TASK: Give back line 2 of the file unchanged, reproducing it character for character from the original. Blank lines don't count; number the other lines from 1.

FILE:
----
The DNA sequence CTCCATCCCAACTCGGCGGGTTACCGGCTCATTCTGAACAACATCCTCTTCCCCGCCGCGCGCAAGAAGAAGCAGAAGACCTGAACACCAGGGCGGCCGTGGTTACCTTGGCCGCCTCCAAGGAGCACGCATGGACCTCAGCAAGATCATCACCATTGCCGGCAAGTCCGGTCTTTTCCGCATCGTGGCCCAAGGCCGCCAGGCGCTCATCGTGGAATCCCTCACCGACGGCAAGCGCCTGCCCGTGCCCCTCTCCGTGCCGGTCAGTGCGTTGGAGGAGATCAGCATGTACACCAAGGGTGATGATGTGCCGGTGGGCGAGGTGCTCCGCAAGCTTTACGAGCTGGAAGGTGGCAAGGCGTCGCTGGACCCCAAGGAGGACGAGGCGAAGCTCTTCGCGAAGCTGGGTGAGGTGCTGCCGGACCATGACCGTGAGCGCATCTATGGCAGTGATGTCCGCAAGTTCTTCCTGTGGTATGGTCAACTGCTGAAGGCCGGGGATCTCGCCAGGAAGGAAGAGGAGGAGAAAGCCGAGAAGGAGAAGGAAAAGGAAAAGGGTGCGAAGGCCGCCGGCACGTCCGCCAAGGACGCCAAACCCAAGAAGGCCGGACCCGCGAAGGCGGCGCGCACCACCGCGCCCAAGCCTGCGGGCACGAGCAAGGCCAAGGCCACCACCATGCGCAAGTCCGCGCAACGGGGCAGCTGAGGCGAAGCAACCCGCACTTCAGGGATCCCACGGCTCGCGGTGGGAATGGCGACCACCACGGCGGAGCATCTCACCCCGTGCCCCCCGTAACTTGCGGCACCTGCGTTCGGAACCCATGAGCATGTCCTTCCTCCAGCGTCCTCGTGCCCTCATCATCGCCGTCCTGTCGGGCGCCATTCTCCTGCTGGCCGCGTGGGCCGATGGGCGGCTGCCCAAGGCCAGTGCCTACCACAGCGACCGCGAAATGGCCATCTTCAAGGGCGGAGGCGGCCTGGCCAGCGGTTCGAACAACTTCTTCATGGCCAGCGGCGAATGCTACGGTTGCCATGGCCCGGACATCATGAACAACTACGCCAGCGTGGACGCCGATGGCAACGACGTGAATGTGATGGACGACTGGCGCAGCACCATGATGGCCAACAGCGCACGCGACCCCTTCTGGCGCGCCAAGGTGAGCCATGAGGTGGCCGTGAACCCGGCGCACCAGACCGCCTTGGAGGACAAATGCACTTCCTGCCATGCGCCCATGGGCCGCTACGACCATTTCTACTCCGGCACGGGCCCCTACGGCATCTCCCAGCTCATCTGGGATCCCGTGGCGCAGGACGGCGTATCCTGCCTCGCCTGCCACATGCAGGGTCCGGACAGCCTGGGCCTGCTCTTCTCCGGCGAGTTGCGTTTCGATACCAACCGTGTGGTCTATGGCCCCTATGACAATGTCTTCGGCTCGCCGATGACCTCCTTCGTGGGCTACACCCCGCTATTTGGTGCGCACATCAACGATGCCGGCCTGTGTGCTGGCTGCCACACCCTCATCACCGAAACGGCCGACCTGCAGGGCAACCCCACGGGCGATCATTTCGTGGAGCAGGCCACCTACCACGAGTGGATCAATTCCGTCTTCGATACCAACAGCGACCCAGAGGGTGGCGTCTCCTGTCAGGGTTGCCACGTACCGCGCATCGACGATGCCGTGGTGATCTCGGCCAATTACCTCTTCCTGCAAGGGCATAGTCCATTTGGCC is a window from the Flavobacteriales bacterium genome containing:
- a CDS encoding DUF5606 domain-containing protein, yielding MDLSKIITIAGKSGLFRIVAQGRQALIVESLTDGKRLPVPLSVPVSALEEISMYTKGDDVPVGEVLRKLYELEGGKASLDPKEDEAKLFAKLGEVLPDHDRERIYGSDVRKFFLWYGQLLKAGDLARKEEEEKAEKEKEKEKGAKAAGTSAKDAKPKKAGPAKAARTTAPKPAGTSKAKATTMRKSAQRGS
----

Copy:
- a CDS encoding DUF5606 domain-containing protein, yielding MDLSKIITIAGKSGLFRIVAQGRQALIVESLTDGKRLPVPLSVPVSALEEISMYTKGDDVPVGEVLRKLYELEGGKASLDPKEDEAKLFAKLGEVLPDHDRERIYGSDVRKFFLWYGQLLKAGDLARKEEEEKAEKEKEKEKGAKAAGTSAKDAKPKKAGPAKAARTTAPKPAGTSKAKATTMRKSAQRGS